Several captains weigh in after the MAIB (Marine Accident Investigation Branch) releases its findings on the collision between motor yachts Minx and Vision.
Two motor yachts — Vision, a Pershing 92, and Minx, a Princess Y88 — were rafted up off Île Sainte-Marguerite in France. Guests from both yachts had spent the afternoon dining together in Villefranche-sur-Mer and they wanted to continue the party on the yachts. Following a couple hours of socializing at anchor, Vision prepared to depart for Monaco.
But instead of taking the direct path there, away from the anchorage on a northeasterly route, the Pershing maneuvered in the opposite direction, heading about 750 meters west before turning around. The owner had asked the captain if they could pass by their friends on Minx one last time to wave goodbye. This wasn’t to be a leisurely putter past the other boat at the island’s prescribed five-knot speed limit — no, it would be a display of the Pershing’s full power, kicking up an eye-catching rooster tail as tall as the yacht itself.
Bearing down on the Princess, Vision’s skipper increased the speed to 33 knots, planning to pass closely by Minx’s port side. On the final approach, he turned to starboard, putting Vision on a collision course with the anchored yacht, intending to immediately turn back to port. But when he turned the wheel to port, the boat did not respond and hit Minx’s bow at high speed, killing the Minx crewman who had been on the foredeck preparing to lift the anchor.
Capt. Mike French acknowledges that while the vast majority of owners and guests are respectful of the captain’s responsibility to operate safely, some can put undue pressure on crew to do something unsafe — something he says is easier for long-time skippers to handle.
Sadly, this is a true event, not a fictitious scenario. On May 25, 2019, a typical day of Mediterranean yachting frivolity turned into a tragedy.
The Marine Accident Investigation Branch released its findings in late January 2021. It concluded that the momentary loss of steering the captain experienced when he attempted to turn to port “would have been difficult to predict or counter.” It stemmed from a combination of hydrodynamic effects while the yacht was planing and heeling slightly to port with surface drives trimmed up. “Although Vision’s skipper had experience with surface-drive propulsion craft…it is almost certain that the skipper underestimated the difficulty he would experience trying to keep Vision under control in very close proximity to another vessel,” the report reads.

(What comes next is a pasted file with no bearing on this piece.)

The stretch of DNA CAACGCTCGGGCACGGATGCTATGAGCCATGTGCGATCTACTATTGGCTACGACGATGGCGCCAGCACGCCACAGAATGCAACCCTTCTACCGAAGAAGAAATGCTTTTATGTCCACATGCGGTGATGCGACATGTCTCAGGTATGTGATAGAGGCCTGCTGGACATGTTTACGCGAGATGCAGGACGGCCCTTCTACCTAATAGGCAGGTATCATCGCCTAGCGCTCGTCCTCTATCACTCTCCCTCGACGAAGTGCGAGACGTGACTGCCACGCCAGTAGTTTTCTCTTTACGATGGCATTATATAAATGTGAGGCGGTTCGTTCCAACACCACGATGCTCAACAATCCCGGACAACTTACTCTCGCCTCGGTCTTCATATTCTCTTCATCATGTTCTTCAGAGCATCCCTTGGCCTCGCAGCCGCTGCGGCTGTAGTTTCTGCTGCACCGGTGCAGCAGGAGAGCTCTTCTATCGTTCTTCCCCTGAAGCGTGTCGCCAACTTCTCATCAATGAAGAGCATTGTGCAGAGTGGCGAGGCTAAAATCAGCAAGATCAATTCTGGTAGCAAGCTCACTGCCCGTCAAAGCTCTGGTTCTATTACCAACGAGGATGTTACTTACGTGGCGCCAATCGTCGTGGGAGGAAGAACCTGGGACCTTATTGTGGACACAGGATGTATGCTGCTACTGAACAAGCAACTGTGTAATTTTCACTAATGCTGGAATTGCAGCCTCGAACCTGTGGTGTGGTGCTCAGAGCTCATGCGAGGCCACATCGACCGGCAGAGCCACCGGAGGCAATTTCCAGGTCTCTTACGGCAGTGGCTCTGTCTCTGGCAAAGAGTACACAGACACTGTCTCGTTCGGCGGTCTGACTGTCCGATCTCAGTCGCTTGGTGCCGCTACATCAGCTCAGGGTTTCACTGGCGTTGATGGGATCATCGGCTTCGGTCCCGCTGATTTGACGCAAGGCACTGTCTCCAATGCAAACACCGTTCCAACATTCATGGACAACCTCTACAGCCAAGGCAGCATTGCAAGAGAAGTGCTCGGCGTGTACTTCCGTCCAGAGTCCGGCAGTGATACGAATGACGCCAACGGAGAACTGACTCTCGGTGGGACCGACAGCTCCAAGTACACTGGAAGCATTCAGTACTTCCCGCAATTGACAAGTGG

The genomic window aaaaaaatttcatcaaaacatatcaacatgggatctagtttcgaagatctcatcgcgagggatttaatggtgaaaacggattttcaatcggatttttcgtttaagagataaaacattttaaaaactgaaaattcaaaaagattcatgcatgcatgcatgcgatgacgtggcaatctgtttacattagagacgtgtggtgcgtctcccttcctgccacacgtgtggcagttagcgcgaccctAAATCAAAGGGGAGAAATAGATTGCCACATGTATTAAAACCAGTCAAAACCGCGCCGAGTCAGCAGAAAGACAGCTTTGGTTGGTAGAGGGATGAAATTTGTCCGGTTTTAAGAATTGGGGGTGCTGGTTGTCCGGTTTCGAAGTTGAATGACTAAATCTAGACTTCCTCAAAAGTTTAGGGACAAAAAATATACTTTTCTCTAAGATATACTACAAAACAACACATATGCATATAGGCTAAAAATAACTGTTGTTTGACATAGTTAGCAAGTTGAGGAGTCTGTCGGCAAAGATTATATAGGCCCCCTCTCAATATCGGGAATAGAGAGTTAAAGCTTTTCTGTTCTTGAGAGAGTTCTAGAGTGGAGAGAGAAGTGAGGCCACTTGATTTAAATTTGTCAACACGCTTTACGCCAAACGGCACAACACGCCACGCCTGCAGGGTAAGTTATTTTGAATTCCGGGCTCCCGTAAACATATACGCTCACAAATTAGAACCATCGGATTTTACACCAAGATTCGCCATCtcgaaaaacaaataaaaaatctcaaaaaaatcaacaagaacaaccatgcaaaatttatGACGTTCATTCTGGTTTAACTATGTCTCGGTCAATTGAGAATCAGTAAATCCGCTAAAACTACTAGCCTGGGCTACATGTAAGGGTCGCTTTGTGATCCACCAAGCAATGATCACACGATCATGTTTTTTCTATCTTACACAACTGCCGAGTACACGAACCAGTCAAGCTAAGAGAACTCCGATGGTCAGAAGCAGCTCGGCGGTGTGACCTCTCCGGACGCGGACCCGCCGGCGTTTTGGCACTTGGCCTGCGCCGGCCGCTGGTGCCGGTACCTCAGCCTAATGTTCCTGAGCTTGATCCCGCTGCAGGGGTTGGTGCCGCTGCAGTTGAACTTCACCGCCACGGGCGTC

Investigators also noted that the captain had a quantity of THC and THC-acid in his blood 17 hours later that indicated he had been under the influence of cannabis during the time of the accident. A toxicologist concluded that it would have been enough to likely impair his judgment.
In addition to these factors, the accident analysis places a lot of emphasis on the influence the owner had over the skipper’s intended safe navigational plan. He had planned to depart the anchorage directly for Monaco, but changed the route based on what he believed the owner wanted, prioritizing his wishes over the vessel’s safe navigation.
“In the motor yacht industry, owners and charterers are on vacation; they will want to relax, be pampered, and party, but they might also want to be entertained, perhaps even thrilled, by the experience of being at sea for their leisure,” says the report. “In this environment, motor yacht skippers and crew must stay in control of the yacht and not allow themselves to get caught up in the party atmosphere. However challenging it may be, the presence of powerful owners or demanding charterers must not have any influence on safe operations and the professional conduct of the crew.”
Capt. Mike French acknowledges that while the vast majority of owners and guests are respectful of the captain’s responsibility to operate safely, some can put undue pressure on crew to do something unsafe — something he says is easier for long-time skippers to handle. “For less experienced captains or tender drivers, it can be quite intimidating to look a wealthy owner in the eye and say no.”
He’s had firsthand experience with this when one of his own crew grounded a large tender, “owing to the owner’s insistence that he undertake a trip across shallow water into the sun, where there was no way of seeing the bottom. The boat was damaged but there were no injuries, which was incredibly fortunate,” French says. “Such pressure is everywhere but it comes down to the individual captains to set boundaries and limits.”
In addition to “Don’t get high and drive a boat” and “Just say no — no to stupid requests,” veteran captain Sean Meagher offers some specific advice for how to handle dubious requests.
“Many times in my career, I have been asked to do things that are questionable,” he says. “Mostly, the asks are good-natured and stem out of ignorance. There are the occasional belligerent requests, but those have been few and far between. Unless it’s completely insane, in both cases my strategy is the same. I say, ‘Yes, of course, we can do that once I figure out how to do it safely.’ If after some thought and planning, I see there is a way to comply with their request, I execute the plan. If it’s a no go, I tell the principal that and stick to my guns. I have never been questioned or maligned for saying no as long as I present a clear reason why.”
Meagher has some final words to the wise: “Bud Conroy, a mentor of mine and one of the best captains I have ever had the privilege of working under, gave me a piece of advice I have never forgotten: ‘Anything you do on board, imagine explaining it in court.’”
This column originally ran in the April 2021 issue of Dockwalk.